PRESIDENTIAL POLITICS in the United States is largely an argument about three issues: national security, the economy, and culture.
In different years, these issues dominate or recede, depending on what's happening around the world.
When the Soviet Union collapsed in 1991, for instance, national security receded as a voter concern, paving the way for two relatively inexperienced governors to win the presidency in 1992 (Bill Clinton) and 2000 (George W. Bush). It was in 1992 that Democratic strategist James Carville famously proclaimed, "It's the economy, stupid," and indeed it was, but only because the Soviet threat had expired.
The elections of 1996 and 2000, by contrast, revolved largely around cultural issues, not least of which was the culture of President Clinton's White House, which proved to be Vice President Al Gore's undoing despite the tailwind of extraordinary economic growth. Almost no one cared that Gore was more experienced than George W. Bush, then the governor of Texas (and my first cousin), in matters of national security.
This year the Democrats would have you believe the election will focus on the economy. "The biggest issue in this election is jobs and economic security," Howard Dean said recently in Iowa.
But that's unlikely.
The simple fact is that Sept. 11 returned national security to the forefront of voter concerns. And President Bush upped the ante when, in a speech to the graduating class at West Point in 2002, he changed US national security policy from one of containment and deterrence to one of "preemption," if need be.
"The war on terror will not be won on the defensive," Bush said. "We must take the battle to the enemy, disrupt his plans and confront the worst threats before they emerge. In the world we have entered, the only path to safety is the path of action. And this nation will act."
And so it did.
The president expanded the nation's counterterrorism strategy ambitiously. The war in Afghanistan sent the message that there was no haven for Al Qaeda. The war in Iraq sent an equally forceful message to the world that providing terrorists with the technological means (such as a tactical nuclear weapon) or the intellectual property (like a new design for genetically altered smallpox) to cause catastrophe might lead to "regime change," as it was politely called. The postwar reconstruction of Iraq sent another message: The United States was determined to change the dead-end dynamics of Middle Eastern politics.
The response of the Democratic Party's leading lights to this dramatic shift in national security policy and its execution has been myopic.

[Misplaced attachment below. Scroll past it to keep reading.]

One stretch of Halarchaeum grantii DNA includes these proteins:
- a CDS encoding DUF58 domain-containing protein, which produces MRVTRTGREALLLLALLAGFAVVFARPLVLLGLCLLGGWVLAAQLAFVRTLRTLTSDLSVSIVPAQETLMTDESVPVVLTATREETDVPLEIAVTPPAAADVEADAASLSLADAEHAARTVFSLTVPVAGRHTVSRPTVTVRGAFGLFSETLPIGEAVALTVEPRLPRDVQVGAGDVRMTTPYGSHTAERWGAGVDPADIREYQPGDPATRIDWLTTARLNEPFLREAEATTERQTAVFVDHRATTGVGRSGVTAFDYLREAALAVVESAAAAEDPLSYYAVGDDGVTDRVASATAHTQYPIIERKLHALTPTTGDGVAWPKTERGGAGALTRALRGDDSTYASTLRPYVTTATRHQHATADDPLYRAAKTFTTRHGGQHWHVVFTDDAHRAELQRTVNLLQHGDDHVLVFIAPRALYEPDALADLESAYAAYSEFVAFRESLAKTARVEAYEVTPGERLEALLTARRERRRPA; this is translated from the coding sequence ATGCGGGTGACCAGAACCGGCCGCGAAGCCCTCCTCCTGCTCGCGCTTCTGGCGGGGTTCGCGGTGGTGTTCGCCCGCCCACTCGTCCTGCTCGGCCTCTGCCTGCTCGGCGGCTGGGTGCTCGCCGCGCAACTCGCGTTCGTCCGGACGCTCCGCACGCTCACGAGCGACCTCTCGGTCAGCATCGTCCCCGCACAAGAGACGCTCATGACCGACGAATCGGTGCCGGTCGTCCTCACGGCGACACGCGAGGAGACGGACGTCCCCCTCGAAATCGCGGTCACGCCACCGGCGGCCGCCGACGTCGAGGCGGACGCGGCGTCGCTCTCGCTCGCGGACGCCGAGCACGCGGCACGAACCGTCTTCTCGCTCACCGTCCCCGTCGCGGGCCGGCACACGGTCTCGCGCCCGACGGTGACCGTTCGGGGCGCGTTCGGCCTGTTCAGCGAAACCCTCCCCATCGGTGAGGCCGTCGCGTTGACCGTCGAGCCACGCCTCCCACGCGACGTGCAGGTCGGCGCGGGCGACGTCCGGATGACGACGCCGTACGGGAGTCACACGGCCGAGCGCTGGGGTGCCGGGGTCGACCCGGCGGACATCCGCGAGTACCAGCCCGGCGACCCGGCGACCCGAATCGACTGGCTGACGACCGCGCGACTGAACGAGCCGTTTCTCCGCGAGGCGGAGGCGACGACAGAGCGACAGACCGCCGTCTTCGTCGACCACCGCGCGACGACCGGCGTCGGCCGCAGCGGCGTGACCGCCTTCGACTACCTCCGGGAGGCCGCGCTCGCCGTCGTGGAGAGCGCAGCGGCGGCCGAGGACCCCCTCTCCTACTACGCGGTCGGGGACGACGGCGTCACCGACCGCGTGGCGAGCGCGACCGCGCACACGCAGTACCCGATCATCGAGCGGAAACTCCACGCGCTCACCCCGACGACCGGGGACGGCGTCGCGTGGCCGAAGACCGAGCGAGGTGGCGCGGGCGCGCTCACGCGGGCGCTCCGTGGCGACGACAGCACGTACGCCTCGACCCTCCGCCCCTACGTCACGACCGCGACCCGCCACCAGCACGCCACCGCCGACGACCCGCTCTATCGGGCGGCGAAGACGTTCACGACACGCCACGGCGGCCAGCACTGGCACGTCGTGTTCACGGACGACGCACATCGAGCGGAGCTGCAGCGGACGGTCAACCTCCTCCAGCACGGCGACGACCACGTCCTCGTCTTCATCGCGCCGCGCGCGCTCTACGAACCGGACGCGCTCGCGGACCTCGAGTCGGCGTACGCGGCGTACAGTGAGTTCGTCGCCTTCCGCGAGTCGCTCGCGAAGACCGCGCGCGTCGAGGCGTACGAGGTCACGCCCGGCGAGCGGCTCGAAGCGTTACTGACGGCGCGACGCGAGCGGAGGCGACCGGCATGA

Democrats ranging from Bill Clinton to Connecticut Senator Joe Lieberman and Massachusetts Senator John Kerry have expressed regret that the president had acted "unilaterally" and thus had made the United States unpopular at the United Nations and in various world capitals.
And Vermont's Governor Howard Dean, most weirdly of all, has entertained the notion that Bush had prior knowledge of the Sept. 11 attacks but chose to let it happen because, well, never mind.
Whatever one thinks of Bush's counterterrorism strategy, it does have the advantage of being grounded in reality.
The fact is that at the intersection of terror and advanced technology lies the distinct possibility of catastrophic destruction. A catastrophic event in the United States would do terrible damage not only to its victims but to the national and the global economy, shattering investor confidence, which is the lifeblood of the capitalist system. Without a vital economy there can be no expanded health care coverage, job creation, or yet more money for seniors.
So everything rides on preventing a catastrophic event from occurring in New York or Washington or Los Angeles. Counterterrorism policy isn't an issue in this campaign. It's the only issue.
The Democrats may believe that they can win on economic issues. But the reality is that until the Democrats convince vast swaths of the electorate that they are every bit as serious about fighting terrorism on as many fronts as is required, until they articulate a plan that is every bit as aggressive and ambitious and steadfast as Bush's has been, until they make clear to the country that they will not falter or fail in this struggle, they will remain outside the circle of majority consideration.
The road back to the White House goes through this issue. It does not go left.
John Ellis is a partner in a venture capital firm and contributing columnist for Techcentralstation.com. This article originally appeared in the Los Angeles Times.